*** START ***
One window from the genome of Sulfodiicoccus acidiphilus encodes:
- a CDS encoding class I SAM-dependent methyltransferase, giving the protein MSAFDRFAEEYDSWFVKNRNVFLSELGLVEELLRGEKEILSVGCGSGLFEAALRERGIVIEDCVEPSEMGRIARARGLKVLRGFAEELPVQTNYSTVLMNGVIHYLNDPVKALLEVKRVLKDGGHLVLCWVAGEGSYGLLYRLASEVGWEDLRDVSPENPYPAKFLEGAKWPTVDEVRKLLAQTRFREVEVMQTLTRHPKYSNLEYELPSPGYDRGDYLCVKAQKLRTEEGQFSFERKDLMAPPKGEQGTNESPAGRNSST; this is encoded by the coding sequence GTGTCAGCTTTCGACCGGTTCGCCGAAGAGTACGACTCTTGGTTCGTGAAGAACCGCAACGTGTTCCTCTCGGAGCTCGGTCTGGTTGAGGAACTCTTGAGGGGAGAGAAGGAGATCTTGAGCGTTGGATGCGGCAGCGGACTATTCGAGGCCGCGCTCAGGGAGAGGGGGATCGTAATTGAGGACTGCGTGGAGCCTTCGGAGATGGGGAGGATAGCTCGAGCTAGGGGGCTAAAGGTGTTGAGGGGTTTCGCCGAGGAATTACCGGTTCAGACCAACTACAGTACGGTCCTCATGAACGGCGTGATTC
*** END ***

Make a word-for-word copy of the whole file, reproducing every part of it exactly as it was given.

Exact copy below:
One window from the genome of Sulfodiicoccus acidiphilus encodes:
- a CDS encoding class I SAM-dependent methyltransferase, giving the protein MSAFDRFAEEYDSWFVKNRNVFLSELGLVEELLRGEKEILSVGCGSGLFEAALRERGIVIEDCVEPSEMGRIARARGLKVLRGFAEELPVQTNYSTVLMNGVIHYLNDPVKALLEVKRVLKDGGHLVLCWVAGEGSYGLLYRLASEVGWEDLRDVSPENPYPAKFLEGAKWPTVDEVRKLLAQTRFREVEVMQTLTRHPKYSNLEYELPSPGYDRGDYLCVKAQKLRTEEGQFSFERKDLMAPPKGEQGTNESPAGRNSST; this is encoded by the coding sequence GTGTCAGCTTTCGACCGGTTCGCCGAAGAGTACGACTCTTGGTTCGTGAAGAACCGCAACGTGTTCCTCTCGGAGCTCGGTCTGGTTGAGGAACTCTTGAGGGGAGAGAAGGAGATCTTGAGCGTTGGATGCGGCAGCGGACTATTCGAGGCCGCGCTCAGGGAGAGGGGGATCGTAATTGAGGACTGCGTGGAGCCTTCGGAGATGGGGAGGATAGCTCGAGCTAGGGGGCTAAAGGTGTTGAGGGGTTTCGCCGAGGAATTACCGGTTCAGACCAACTACAGTACGGTCCTCATGAACGGCGTGATTC